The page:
Based on ROTE, libvterm is a terminal emulator library which attempts to mimic VT100, rxvt, xterm and xterm 256 color capabilities. Although the natural display apparatus is curses, current contributions from Hitachi-ID have allowed it to use a stream buffer for output.
- A working compiler
- GCC version 4.5 or higher for Linux
- Clang for Mac OS and FreeBSD
- The "wide" version of ncurses (ncursesw) and headers installed in a reasonably sane location see notes on Mac OS).
- CMake 3.10.2 or higher.
The build system for libvterm is CMake. In order to properly find and link against ncursesw, CMake must be too old. The oldest version that has been tested successfully is 3.10.2 (which was released in January of 2018). Older versions might work. If you edit the CMakeList.txt you can change the minimum requirement for CMake version.
When the version of CMake provided by your OS vendor is too old, it is relatively easy to install a new version from source and place it in /usr/local/bin/ or some other alternate location.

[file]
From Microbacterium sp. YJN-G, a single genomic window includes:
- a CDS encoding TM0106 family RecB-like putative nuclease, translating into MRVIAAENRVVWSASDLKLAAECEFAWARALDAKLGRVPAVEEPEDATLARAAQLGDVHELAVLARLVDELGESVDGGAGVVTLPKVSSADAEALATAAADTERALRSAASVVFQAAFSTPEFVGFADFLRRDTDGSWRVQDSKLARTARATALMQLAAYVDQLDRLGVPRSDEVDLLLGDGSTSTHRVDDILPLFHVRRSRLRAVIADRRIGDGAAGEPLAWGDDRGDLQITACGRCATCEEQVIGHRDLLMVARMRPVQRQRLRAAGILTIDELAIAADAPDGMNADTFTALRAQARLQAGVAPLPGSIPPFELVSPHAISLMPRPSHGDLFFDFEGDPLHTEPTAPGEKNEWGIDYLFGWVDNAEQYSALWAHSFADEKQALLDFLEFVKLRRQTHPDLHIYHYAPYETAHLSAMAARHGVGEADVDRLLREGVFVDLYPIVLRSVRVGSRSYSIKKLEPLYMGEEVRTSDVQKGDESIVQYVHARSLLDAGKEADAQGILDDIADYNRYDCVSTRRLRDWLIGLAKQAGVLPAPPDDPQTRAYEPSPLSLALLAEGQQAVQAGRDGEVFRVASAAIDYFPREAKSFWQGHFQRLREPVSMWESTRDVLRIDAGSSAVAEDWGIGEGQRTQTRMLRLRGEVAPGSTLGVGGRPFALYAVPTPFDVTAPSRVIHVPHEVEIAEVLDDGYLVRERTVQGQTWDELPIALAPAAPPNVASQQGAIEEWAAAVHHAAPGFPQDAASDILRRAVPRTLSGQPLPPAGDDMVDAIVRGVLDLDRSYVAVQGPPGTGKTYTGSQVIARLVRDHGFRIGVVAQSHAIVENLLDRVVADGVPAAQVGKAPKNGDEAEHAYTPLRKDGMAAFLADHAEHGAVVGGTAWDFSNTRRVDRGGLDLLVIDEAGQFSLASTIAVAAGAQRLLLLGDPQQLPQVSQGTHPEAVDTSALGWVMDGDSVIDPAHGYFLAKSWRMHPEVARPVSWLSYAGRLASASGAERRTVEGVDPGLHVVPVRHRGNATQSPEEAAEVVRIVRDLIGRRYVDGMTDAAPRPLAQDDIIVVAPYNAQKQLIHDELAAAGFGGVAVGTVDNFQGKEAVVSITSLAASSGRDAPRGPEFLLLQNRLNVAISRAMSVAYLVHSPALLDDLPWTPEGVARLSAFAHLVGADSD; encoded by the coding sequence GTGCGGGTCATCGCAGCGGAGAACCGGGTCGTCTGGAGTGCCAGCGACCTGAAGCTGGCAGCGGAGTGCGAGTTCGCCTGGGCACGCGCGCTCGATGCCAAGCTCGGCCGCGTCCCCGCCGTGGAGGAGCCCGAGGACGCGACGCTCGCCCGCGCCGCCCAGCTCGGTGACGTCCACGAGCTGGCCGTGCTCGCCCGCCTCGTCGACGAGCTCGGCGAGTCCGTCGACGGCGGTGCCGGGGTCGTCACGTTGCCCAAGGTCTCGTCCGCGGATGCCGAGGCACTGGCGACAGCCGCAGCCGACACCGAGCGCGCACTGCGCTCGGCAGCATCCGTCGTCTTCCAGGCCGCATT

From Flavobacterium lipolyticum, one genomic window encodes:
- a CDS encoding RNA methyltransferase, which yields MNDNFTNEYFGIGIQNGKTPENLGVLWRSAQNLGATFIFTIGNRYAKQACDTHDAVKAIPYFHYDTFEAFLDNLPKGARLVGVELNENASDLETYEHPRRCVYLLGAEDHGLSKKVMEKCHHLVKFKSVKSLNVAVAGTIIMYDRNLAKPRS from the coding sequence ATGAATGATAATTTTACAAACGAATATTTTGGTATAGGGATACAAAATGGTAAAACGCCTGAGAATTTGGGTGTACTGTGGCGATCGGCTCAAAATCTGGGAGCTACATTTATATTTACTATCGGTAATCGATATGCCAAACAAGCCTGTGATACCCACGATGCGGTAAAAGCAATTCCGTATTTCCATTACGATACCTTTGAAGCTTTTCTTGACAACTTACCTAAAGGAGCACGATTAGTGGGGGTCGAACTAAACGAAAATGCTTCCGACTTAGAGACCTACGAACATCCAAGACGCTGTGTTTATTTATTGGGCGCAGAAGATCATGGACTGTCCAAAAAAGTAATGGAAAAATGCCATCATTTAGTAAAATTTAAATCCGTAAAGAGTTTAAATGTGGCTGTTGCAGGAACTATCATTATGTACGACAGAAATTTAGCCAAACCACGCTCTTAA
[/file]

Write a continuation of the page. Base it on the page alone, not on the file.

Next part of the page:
A standard build goes something like this:
cmake CMakeList.txt make sudo make install
A successful build will place the shared library in /usr/local/lib and the demo program (vshell) in /usr/local/bin/. If you your runtime linker configuration (typically /etc/ld.so.conf) isn't configured to look in this location you, will need to manually add it and update the linker cache (typically running ldconfig).
CMake does not detect the ncurses or ncurses wide library correctly on FreeBSD. Therefore, the CMake build check for ncurses is conditionally excluded on FreeBSD. As a result, the build process on FreeBSD blindly expects ncurses headers to be found at /usr/local/include/ncurses (which is where it gets installed via ports).
Porting of libvterm was done on Mojave. Mileage on other version of Mac OS may vary. The version of ncurses which comes with XCode does not include support for wide characters which libvterm needs to supprt UTF-8 encoded Unicode. As a result, the build environment is designed to look for the library in:
The easiest way to get this is to install 'htop' via homembrew.
If you want to build a deb package for Debian or Debian based systems (such as Ubuntu) then:
sudo make package
A terminal emulation should be light and fast. Whenever possible, the routines in libvterm are written (or re-written) to be highly efficient. When the library is compiled, gcc -O2 optimizations are enabled. The library has been reasonably tested with -O3 optimizations enabled. Turning these on should result in about a 2-percent improvement in CPU usage. In the future -O3 might become the default.